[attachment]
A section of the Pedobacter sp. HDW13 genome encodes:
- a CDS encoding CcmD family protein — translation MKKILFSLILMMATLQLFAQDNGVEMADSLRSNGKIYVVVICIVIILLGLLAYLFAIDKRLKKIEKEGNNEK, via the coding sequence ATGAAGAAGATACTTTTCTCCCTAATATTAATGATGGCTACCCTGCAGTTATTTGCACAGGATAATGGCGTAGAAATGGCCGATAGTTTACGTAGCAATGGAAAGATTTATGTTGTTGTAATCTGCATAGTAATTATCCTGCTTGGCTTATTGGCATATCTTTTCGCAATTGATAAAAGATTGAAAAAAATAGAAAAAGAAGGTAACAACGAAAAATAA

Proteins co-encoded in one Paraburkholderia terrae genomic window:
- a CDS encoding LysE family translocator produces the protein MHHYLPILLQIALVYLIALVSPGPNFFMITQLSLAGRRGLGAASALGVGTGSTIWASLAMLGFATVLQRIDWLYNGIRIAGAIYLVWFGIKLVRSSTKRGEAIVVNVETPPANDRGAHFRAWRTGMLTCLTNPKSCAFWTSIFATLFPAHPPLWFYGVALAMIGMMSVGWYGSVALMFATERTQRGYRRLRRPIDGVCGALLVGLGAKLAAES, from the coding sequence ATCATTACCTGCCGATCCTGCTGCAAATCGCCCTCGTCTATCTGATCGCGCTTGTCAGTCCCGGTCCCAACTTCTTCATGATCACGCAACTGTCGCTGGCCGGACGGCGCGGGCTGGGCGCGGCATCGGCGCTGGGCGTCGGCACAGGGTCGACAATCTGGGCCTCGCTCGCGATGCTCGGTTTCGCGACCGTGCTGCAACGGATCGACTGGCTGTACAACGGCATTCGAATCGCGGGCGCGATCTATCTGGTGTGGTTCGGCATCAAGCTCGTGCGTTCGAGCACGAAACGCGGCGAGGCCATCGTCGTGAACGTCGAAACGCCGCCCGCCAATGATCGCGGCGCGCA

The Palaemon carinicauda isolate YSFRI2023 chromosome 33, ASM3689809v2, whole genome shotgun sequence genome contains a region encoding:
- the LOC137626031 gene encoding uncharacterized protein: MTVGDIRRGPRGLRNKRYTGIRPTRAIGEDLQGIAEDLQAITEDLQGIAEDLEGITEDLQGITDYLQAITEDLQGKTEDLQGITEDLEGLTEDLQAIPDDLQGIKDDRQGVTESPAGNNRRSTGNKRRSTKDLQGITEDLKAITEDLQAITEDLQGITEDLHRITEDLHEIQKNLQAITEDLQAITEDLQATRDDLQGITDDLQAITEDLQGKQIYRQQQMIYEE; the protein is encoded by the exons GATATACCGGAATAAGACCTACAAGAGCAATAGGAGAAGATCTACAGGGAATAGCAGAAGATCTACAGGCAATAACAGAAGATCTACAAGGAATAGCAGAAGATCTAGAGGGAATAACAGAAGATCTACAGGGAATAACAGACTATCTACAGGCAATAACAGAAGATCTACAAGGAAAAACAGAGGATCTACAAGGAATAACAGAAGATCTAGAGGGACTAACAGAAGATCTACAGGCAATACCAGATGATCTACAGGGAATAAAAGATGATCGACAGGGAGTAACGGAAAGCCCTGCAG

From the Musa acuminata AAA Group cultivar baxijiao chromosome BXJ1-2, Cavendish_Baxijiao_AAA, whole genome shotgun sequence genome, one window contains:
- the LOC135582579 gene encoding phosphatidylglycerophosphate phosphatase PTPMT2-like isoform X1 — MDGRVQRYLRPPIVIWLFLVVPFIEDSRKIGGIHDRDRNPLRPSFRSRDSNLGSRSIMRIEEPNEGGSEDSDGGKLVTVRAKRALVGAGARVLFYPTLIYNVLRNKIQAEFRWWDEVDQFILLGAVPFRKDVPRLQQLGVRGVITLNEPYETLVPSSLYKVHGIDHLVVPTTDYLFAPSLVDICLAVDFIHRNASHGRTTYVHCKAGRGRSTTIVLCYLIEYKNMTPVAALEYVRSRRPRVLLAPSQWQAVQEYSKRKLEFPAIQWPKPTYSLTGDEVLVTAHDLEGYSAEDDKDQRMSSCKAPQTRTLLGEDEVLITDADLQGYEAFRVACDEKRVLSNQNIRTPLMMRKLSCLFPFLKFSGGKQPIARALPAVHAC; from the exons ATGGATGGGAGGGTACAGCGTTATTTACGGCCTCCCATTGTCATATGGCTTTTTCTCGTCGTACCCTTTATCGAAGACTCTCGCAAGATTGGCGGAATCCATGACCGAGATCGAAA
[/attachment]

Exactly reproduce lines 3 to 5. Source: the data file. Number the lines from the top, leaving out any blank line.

Proteins co-encoded in one Paraburkholderia terrae genomic window:
- a CDS encoding LysE family translocator produces the protein MHHYLPILLQIALVYLIALVSPGPNFFMITQLSLAGRRGLGAASALGVGTGSTIWASLAMLGFATVLQRIDWLYNGIRIAGAIYLVWFGIKLVRSSTKRGEAIVVNVETPPANDRGAHFRAWRTGMLTCLTNPKSCAFWTSIFATLFPAHPPLWFYGVALAMIGMMSVGWYGSVALMFATERTQRGYRRLRRPIDGVCGALLVGLGAKLAAES, from the coding sequence ATCATTACCTGCCGATCCTGCTGCAAATCGCCCTCGTCTATCTGATCGCGCTTGTCAGTCCCGGTCCCAACTTCTTCATGATCACGCAACTGTCGCTGGCCGGACGGCGCGGGCTGGGCGCGGCATCGGCGCTGGGCGTCGGCACAGGGTCGACAATCTGGGCCTCGCTCGCGATGCTCGGTTTCGCGACCGTGCTGCAACGGATCGACTGGCTGTACAACGGCATTCGAATCGCGGGCGCGATCTATCTGGTGTGGTTCGGCATCAAGCTCGTGCGTTCGAGCACGAAACGCGGCGAGGCCATCGTCGTGAACGTCGAAACGCCGCCCGCCAATGATCGCGGCGCGCA

The Palaemon carinicauda isolate YSFRI2023 chromosome 33, ASM3689809v2, whole genome shotgun sequence genome contains a region encoding: